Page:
New Discovery Offers the Possibility of Earth Outliving the Sun

Sai Rayasam, Waukee High School Junior, Physical Sciences, Fall 2020

Figure: This image illuminates the potential Jupiter-sized planet orbiting around its white dwarf star. White dwarfs mark the end and death of a majority of the stars. This is the first time that a planet was found intact after the cosmic explosion that ends in a star becoming a white dwarf.

(Source: NASA Images)

When a star with a similar mass to the sun runs out of nuclear fuel, it can no longer generate the outward force from nuclear fusion needed to counteract the inward force of gravity. When this happens, the star expels most of its outer materials into the abyss of space (which is known as a planetary nebula), and the rest of the star collapses into a hot core. The result is a dead, extremely dense object known as a white dwarf, which fits a mass similar to the sun into a volume comparable to Earth. Normally, planets that orbited the star would be torn apart by the immense gravitational force exerted during the creation of the white dwarf.1 But scientists have recently found evidence that it is possible for a planet to survive the violent cataclysm that turns its host star into a killer. Astronomers, led by Andrew Vanderburg of the University of Wisconsin-Madison, discovered a white dwarf called WD 1856 being orbited by a Jupiter-sized planet called WD 1856 b, which was around 7 times larger than the white dwarf around which it revolved.2

The astronomers found the star-planet system utilizing NASA’s Transiting Exoplanet Survey Satellite (TESS). The satellite searches for foreign planets by measuring the tiny dips in brightness they cause when crossing between the star and the satellite. The team then confirmed this finding using infrared light from NASA’s recently decommissioned Spitzer Space Telescope, which revealed that WD 1856 b does not emit its own infrared glow. To the trained astronomer, this lack of infrared glow means that WD 1856 b is most likely a planet.2

The fact that this planet survived the white dwarf calamity was quite puzzling to the astronomers. But they believe that WD 1856 b formed incredibly far from its star (around 50 times farther away from its current location), otherwise it would not have survived the planetary nebula created when a star emits ionized gas before condensing into a white dwarf. Furthermore, they found the planet had migrated much closer to the star than before. And although it is unclear what caused the planet to move, the astronomers believe the most likely stimulus was the gravitational influence of other Jupiter-sized bodies close to WD 1856 b’s original orbit distance. As of now, no other planets have been discovered in the WD 1856 star system.2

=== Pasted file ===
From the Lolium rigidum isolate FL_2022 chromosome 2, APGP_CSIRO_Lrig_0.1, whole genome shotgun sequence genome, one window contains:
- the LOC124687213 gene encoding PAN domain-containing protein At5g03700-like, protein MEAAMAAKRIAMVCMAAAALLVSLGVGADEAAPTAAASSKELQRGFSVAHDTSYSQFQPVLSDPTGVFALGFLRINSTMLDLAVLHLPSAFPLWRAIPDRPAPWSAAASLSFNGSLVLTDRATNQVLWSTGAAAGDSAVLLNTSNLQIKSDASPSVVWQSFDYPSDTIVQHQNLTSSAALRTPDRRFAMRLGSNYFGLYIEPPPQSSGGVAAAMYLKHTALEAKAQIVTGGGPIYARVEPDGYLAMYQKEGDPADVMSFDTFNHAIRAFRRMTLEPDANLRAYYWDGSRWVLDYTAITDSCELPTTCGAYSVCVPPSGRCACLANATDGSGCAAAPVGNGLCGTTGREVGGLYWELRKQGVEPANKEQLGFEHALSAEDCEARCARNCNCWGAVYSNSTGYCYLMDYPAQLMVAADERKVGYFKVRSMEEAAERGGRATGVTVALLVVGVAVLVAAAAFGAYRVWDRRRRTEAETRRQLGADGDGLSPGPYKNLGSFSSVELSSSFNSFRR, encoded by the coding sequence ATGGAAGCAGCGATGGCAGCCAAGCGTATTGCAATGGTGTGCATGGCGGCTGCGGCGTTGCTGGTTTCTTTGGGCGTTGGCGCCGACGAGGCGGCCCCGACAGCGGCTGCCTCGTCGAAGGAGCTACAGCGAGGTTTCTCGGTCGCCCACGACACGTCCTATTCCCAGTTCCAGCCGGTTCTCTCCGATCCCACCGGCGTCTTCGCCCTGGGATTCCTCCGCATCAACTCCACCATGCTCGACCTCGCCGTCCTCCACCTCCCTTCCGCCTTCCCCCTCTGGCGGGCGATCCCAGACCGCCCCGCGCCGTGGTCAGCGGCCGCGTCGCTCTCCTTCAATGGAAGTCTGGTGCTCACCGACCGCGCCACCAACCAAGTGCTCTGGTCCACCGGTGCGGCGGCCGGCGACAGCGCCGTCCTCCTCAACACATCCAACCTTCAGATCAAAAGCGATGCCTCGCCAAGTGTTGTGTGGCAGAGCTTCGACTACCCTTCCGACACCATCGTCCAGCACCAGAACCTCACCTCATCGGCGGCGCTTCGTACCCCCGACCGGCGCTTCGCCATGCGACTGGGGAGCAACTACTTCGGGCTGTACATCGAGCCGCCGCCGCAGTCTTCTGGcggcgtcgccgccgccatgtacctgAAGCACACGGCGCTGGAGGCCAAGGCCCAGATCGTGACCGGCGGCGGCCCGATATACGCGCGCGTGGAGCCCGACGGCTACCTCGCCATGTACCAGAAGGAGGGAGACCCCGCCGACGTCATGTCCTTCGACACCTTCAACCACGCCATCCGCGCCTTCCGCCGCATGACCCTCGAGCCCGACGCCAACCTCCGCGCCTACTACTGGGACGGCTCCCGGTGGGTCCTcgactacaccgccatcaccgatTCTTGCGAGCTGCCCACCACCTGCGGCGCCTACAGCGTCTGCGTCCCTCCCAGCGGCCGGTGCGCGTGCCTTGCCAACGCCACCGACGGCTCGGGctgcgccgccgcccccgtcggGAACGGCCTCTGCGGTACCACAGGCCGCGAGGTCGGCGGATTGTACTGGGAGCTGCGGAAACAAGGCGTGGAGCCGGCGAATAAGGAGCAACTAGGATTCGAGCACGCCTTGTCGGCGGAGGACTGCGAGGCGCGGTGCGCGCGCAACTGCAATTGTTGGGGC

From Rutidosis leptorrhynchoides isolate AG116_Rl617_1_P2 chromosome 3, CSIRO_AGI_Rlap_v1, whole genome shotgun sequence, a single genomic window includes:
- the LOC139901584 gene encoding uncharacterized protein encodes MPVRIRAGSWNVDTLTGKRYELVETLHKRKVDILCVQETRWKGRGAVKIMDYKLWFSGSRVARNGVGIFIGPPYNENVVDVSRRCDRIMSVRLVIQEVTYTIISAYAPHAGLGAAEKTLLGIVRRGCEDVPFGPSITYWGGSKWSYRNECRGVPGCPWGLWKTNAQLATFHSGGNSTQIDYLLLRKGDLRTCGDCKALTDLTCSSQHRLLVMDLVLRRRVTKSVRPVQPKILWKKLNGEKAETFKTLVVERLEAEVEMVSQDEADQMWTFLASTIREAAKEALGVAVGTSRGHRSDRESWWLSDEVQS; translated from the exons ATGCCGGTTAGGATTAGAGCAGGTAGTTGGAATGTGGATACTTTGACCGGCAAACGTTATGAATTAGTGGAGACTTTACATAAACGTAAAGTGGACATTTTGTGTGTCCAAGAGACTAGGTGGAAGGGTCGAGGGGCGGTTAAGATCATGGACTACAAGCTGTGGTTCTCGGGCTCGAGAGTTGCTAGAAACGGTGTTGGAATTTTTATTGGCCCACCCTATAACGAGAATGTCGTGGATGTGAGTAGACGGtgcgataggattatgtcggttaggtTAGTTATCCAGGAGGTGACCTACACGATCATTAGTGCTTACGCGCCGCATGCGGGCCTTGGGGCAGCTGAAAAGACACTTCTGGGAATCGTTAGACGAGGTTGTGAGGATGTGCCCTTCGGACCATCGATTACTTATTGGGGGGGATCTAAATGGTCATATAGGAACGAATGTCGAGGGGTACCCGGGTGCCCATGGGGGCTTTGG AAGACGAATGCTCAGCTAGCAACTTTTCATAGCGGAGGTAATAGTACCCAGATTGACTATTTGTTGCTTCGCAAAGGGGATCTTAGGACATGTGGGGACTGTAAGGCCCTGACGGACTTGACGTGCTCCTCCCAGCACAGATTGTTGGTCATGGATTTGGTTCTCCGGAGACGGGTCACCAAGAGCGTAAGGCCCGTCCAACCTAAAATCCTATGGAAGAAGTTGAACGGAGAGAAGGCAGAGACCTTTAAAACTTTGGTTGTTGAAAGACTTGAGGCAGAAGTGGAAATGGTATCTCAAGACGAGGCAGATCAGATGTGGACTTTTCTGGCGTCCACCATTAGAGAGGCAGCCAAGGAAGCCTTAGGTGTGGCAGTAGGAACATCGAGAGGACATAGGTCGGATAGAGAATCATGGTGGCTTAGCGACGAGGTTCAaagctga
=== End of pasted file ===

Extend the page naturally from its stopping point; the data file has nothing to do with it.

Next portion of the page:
WD 1856 b’s existence has many exciting consequences for planetary scientists and astrobiologists. Scientists know that in about 12 billion years, our sun will become a white dwarf, and in the process it will completely engulf Mercury and Venus and utterly vaporize Earth.3 But if a gas-giant such as WD 1856 b can survive the process and still keep itself relatively the same, does that mean a rocky planet like Earth could do so as well? Vanderburg and other researchers investigated this possibility in a paper published on September 17, 2020 in The Astrophysical Journal Letters. The team, this time led by researchers Lisa Kaltenegger and Ryan MacDonals from Cornell University, used computer modeling to simulate the view that NASA’s upcoming James Webb Space Telescope could experience at a hypothetical rocky body orbiting in the star’s “habitable zone” (the range of orbital distances where liquid water could be stable on a planet’s surface) after the white dwarf process. The scientists hypothesized that Webb could detect signatures of oxygen and carbon dioxide given the right amount of time—even after the star goes through its destructive phase. Even more impressively, Webb could also detect gas combinations indicative of biological activity. This means that in the right circumstances, planets could maintain conditions favorable for life longer than predicted for Earth in the event of white dwarf creation. With this, exoplanet discovery and the search for life are greatly enhanced, and the possibility of the human race outliving our star manifests.2



  1. Goddard Space Flight Center. (December 2010). White Dwarf Stars. NASA. Retrieved September 20, 2020 from
  2. Wall, M. (September 17, 2020). Scientists Spot Giant Planet Orbiting Dead Star’s Corpse. ScientificAmerican. Retrieved September 20, 2020 from
  3. Taylor, D. (June, 2012). The End Of The Sun. Northwestern University. Retrieved September 20, 2020 from
  4. Wall, M. (September 16, 2020). Big find! Scientists spot giant alien planet orbiting close to dead star’s corpse. Retrieved September 20, 2020 from


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